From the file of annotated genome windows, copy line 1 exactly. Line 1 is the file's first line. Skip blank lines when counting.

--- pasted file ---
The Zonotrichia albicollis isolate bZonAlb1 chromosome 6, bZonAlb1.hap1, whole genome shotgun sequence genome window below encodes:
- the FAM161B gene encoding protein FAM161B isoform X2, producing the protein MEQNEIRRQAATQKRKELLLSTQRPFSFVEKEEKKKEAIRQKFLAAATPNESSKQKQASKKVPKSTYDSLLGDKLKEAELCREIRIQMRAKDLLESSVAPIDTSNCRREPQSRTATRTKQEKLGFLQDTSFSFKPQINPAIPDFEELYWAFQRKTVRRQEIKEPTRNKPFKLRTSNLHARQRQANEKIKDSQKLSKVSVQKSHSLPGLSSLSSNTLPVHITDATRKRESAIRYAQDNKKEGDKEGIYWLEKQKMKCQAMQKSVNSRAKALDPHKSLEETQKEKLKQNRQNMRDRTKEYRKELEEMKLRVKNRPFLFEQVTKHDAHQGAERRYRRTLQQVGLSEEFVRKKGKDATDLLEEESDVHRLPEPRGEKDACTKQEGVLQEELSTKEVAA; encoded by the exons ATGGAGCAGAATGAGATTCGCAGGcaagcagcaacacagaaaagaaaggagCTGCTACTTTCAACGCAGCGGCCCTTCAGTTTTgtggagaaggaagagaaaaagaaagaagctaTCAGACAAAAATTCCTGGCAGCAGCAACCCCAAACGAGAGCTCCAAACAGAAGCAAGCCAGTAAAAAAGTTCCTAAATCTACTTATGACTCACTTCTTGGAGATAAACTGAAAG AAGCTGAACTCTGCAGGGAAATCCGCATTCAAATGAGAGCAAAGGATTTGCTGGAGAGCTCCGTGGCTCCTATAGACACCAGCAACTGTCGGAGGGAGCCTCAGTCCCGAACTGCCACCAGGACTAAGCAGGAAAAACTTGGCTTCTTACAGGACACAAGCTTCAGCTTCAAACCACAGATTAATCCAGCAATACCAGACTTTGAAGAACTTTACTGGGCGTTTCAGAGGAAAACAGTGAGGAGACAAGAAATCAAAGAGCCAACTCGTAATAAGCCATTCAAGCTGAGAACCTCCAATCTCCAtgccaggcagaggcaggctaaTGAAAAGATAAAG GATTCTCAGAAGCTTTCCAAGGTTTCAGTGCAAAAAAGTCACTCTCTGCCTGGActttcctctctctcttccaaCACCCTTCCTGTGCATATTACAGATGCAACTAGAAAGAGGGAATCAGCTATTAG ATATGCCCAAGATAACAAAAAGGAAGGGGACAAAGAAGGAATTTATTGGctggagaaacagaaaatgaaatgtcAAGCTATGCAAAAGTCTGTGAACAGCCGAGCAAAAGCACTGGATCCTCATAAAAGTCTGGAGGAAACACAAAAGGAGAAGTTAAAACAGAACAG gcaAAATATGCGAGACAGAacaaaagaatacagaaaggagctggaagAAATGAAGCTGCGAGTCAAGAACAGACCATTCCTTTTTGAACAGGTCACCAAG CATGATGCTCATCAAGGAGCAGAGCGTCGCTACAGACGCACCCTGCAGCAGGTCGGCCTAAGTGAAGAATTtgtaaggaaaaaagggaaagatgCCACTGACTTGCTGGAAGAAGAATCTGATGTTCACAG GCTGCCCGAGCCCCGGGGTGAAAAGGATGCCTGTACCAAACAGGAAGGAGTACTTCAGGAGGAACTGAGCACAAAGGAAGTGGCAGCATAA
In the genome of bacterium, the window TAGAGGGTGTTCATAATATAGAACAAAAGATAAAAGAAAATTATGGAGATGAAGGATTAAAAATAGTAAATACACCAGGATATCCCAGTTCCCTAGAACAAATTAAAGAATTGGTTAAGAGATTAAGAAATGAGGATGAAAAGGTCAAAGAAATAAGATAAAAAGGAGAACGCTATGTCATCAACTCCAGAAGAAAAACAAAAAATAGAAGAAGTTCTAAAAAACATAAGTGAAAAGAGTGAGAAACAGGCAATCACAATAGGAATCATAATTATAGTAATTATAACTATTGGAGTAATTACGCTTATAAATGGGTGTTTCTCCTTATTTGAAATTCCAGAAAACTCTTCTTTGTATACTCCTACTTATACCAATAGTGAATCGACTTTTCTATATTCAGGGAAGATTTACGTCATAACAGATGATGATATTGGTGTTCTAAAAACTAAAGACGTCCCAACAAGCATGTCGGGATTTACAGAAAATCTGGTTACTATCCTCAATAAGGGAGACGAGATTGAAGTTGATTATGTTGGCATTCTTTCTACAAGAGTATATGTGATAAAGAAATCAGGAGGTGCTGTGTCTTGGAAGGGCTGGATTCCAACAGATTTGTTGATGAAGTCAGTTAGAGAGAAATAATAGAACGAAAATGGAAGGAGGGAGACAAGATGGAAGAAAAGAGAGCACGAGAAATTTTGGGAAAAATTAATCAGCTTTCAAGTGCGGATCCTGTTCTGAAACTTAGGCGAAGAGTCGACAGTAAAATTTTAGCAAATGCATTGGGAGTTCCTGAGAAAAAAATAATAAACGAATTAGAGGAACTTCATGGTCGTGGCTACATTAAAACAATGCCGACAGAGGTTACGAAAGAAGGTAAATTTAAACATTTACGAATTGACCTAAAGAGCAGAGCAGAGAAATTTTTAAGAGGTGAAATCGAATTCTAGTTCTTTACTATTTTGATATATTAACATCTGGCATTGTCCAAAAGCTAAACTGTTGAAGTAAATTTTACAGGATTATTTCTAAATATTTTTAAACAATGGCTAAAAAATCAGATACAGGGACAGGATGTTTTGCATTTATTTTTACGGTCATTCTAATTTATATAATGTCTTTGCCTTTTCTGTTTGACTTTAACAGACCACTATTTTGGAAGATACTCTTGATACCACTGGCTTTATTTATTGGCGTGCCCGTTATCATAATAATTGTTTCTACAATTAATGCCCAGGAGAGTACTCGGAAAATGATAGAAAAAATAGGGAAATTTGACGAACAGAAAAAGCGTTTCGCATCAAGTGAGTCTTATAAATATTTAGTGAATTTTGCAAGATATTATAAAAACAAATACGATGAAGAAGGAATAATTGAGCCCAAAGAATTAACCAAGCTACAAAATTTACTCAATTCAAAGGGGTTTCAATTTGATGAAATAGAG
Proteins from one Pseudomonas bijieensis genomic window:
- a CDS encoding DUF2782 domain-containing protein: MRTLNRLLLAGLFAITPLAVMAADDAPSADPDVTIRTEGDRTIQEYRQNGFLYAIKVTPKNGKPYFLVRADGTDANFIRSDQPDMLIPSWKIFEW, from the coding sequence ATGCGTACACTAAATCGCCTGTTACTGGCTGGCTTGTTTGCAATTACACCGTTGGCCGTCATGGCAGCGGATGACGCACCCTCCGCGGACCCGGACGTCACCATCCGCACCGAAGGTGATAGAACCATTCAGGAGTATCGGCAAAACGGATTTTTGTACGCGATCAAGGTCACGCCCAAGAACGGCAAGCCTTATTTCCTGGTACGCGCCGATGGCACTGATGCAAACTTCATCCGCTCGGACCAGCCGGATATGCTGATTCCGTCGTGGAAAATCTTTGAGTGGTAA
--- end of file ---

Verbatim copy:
The Zonotrichia albicollis isolate bZonAlb1 chromosome 6, bZonAlb1.hap1, whole genome shotgun sequence genome window below encodes: